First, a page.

By Brian Blackwell, Message Staff Writer
PELICAN POINT, East Grand Bahamas (LBM) — In early December, Louisiana Baptists began a mission to rebuild the 128-year-old St. Matthew Baptist Church that was destroyed by Hurricane Dorian Sept. 2, 2019, and the ongoing effort is expected to continue for at least six more months.
According to Gibbie McMillan, Louisiana Baptists’ disaster relief strategist, a team of 13 people from the Louisiana and Mississippi Baptist state conventions worked from Dec. 4-10, 2019, to establish a base camp for future teams that will rebuild the church in Pelican Point on the East Grand Bahamas Island.
The team built a portable shower and bathroom facilities; constructed a floor for a tent used for lodging; installed electrical lines that provide power from a generator (lent by Philadelphia Louisiana Baptist; and, set up a washing machine, refrigerator, stove, freezer and griddle other teams will use at the base camp. The crew also brought 60 cots and 80 blankets that were donated by the American Red Cross.
“We are providing a place of worship for the first church established on the Grand Bahama Island,” McMillan told the Baptist Message. “We are taking part in building back the oldest church in the Bahamas. They are a lovely people that need to know that God has not forsaken them. They are very appreciative and very respectful of those who come to help. Their world, literally, was turned upside down and they are in dire need of help. They cannot help themselves and that is why we are there.”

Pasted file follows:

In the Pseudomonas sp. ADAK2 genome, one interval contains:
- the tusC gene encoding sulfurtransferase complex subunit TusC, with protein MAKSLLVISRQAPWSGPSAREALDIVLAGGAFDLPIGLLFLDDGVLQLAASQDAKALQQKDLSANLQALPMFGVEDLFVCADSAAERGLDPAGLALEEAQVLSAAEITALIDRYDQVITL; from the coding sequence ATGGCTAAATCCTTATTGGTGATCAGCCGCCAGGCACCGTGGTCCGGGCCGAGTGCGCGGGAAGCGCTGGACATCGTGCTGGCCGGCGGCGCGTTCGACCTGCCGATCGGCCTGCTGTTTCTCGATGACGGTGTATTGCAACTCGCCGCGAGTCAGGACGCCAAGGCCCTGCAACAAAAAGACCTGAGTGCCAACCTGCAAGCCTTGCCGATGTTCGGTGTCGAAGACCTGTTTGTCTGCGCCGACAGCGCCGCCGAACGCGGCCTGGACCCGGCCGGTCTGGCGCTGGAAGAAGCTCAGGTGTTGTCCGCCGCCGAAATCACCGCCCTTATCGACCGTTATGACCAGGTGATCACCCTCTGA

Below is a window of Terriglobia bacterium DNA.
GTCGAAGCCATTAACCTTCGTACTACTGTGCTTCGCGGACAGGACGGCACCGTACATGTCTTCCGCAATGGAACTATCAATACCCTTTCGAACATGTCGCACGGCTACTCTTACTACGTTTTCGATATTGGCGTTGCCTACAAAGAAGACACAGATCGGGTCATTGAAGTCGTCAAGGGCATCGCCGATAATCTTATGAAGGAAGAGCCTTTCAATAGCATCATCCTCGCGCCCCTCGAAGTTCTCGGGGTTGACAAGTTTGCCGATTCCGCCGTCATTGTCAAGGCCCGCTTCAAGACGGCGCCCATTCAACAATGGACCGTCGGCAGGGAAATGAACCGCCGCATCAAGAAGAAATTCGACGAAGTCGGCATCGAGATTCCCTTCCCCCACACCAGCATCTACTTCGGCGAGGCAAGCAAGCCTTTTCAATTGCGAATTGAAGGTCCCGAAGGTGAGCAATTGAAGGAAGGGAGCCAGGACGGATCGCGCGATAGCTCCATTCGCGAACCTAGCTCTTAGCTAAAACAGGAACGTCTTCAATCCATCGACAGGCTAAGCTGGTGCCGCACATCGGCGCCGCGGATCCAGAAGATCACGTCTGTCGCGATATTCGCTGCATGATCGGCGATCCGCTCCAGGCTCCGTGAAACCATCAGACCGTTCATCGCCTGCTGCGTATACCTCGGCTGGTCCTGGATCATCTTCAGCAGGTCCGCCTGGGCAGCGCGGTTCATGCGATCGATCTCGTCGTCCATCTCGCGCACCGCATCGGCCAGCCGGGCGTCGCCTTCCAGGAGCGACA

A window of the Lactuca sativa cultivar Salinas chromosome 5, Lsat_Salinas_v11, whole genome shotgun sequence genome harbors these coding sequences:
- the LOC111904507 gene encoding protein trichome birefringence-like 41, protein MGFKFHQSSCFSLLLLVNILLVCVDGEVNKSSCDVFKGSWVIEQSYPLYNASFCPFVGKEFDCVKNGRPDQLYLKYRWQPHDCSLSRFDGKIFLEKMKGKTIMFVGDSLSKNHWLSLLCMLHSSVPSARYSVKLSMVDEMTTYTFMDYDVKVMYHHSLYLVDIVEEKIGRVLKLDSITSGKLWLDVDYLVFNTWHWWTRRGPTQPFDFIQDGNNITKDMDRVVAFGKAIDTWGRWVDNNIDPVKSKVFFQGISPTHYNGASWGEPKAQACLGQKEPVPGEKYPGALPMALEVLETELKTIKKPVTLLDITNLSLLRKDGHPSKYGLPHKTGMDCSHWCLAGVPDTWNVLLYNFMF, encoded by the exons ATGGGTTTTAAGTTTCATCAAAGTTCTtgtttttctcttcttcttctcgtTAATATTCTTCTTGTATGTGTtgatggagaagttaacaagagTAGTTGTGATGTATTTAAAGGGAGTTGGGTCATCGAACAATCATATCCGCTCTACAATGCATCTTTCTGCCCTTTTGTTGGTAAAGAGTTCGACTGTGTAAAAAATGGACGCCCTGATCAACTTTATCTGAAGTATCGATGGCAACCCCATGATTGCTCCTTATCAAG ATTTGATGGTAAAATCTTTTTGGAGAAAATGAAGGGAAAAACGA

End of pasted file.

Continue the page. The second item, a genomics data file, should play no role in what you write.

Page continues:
St. Matthew Baptist Church is one of nine of the 13 Baptist churches on the islands severely damaged or completely destroyed by the storm that packed 185-mileper hour winds at the height of the storm.
Louisiana is among several states participating in ‘Bahama Rebuild,’ a joint partnership with the International Mission Board and Baptist Global Response. Louisiana and Mississippi are sending teams to rebuild St. Matthew Baptist while the Alabama and North Carolina Baptist state conventions are sending additional teams to undertake other rebuild projects on the islands.
Two weeks after the team returned to the United States, the St. Matthews Baptist congregation worshiped underneath the tent for their first Sunday service together since Dorian.
Another team is scheduled to leave for the Bahamas Jan. 18. The group will comprise 25 members from Alabama, Louisiana and Mississippi who will demolish the existing concrete walls and begin building new ones. They are the only crew scheduled to work on St. Matthews Baptist Church as of now, but future units will be formed, McMillan said.
The project will cost between $225,000 and $250,000, according to John Hebert, Louisiana Baptists’ director of missions and ministry. Hebert encouraged Louisiana Baptists to provide funds and consider being a part of one of the teams.
“These churches hit hardest by the storm are the center of the communities,” Hebert said. “Without the intervention of outside help, the process for them to rebuild would be extended an unbelievably long time because they don’t have the resources to get it done. It might take years. The money given is going to help speed up the work for the Kingdom. We want to encourage our churches to give and to go. Contact our offices to sign up to be a part of this amazing rebuild that will touch many lives in ways we may never know.”
For more information about giving to the effort or being a part of a team, visit the Louisiana Baptists Disaster Relief website.